>> feedback from users about what they consider blockers and what not,
>> give users an idea about how close things are to being released. All
>> of this information would then be useful for during the meetings to
>> decide if the updates really are ready in the eyes of the end users.
>
> We're already doing that (for the big updates like 4.4; we found it not
> needed for the bugfix-only point releases), it's called a "tracker bug", see
> e.g.:
> https://bugzilla.redhat.com/show_bug.cgi?id=kde-4.4
> https://bugzilla.redhat.com/showdependencytree.cgi?id=533921&hide_resolved=0

I was referring primarily to making it more visible on the mailing
lists. Being vocal to the users and testers may well create the same
in return. Obviously the purely testers will be aware of the tracker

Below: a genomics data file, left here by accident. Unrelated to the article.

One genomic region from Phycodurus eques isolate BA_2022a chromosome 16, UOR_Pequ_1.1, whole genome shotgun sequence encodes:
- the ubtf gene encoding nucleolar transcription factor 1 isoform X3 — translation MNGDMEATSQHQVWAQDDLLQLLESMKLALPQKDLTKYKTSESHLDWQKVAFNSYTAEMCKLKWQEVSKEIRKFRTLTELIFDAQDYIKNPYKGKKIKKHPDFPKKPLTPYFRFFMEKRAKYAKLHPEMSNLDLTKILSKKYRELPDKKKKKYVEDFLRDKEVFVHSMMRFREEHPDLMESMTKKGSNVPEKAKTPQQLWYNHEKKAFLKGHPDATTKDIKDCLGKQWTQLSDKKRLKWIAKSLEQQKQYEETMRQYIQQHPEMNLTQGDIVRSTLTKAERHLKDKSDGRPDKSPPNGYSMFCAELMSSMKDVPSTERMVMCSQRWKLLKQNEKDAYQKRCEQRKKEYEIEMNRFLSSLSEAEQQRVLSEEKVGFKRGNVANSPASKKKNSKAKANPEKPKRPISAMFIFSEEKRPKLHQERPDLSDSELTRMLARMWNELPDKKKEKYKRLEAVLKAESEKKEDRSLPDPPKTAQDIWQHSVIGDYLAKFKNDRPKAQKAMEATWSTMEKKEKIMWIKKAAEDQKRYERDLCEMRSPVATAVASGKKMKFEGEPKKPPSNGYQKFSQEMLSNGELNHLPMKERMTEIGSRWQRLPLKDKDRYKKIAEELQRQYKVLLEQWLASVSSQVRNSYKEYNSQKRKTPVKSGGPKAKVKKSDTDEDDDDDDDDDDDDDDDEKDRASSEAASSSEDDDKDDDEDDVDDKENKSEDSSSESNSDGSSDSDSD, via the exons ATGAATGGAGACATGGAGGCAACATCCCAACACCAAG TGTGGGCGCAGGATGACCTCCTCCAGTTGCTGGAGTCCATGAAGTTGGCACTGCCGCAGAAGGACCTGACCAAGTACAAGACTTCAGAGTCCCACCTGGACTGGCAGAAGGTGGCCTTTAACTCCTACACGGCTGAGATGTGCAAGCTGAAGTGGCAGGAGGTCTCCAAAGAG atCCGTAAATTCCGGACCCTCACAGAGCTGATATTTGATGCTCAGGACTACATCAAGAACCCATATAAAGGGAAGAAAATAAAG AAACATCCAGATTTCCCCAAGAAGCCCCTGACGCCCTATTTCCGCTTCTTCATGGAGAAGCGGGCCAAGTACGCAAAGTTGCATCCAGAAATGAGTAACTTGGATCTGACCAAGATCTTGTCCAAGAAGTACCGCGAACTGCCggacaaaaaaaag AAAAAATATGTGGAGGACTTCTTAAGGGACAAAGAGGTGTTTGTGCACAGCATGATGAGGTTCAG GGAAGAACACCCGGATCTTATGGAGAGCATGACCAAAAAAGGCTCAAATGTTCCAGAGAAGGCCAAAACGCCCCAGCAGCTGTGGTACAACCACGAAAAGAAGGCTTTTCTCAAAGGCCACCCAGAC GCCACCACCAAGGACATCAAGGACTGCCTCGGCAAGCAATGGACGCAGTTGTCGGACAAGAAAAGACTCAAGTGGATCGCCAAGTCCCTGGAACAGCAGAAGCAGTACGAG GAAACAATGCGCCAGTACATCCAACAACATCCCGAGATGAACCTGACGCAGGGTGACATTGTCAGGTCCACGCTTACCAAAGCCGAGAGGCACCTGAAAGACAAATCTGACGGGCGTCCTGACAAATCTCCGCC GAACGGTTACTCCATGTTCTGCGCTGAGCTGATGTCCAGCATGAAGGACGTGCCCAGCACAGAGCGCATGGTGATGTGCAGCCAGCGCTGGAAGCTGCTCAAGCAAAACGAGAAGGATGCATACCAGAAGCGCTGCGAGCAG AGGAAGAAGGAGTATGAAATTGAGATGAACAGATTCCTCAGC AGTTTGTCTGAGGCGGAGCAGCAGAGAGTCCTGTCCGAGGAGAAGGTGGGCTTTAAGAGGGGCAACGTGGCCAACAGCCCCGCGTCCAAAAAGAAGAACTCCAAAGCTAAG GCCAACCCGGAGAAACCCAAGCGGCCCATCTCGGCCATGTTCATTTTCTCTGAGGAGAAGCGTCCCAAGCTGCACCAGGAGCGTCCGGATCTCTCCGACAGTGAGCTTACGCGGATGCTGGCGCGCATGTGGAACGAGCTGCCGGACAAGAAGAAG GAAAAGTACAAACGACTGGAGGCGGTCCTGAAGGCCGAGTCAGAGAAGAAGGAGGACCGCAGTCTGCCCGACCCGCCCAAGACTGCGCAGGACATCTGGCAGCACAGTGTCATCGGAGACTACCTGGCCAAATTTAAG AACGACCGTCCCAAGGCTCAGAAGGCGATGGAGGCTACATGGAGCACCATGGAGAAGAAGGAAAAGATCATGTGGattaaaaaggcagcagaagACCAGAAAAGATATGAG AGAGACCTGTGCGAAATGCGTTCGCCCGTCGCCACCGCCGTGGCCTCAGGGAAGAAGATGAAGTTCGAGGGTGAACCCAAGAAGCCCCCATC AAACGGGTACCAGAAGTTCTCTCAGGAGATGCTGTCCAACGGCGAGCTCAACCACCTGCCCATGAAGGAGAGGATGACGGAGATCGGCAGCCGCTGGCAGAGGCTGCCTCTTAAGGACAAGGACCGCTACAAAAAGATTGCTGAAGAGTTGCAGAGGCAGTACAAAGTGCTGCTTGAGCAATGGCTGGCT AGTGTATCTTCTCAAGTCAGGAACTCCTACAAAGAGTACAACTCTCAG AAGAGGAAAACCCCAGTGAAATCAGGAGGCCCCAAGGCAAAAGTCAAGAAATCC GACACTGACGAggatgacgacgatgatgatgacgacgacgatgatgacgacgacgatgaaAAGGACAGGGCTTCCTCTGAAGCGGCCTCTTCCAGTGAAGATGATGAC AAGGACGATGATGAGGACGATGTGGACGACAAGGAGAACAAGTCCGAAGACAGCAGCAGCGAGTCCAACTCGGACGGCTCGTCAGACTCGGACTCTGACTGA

bugs (me included). I don't think there is anything wrong with the
current way. Making it more visible by highlighting the list of bugs
to the KDE testers might however draw in a few extra people and
improve the feeling of openness about the updates even more than
already. It was merely an extension of the current ideas as Rex
appeared to be requesting.

>> In my opinion most of fesco has lost it's mind even contemplating the
>> recent suggestions. Please don't destroy one of Fedora's greatest
>> strengths for the sake of some morons who want Fedora to be RedHat
>> with a different colored hat... I am getting fed up of Fedora's latest
>> identity crisis and if the KDE SIG just turns into a sheep then that
>> would be the last straw for me.
>
> Let me be clear: while it is not my intention at all to be a "sheep" and
> while I'm strongly opposing that sort of policies, if FESCo were to mandate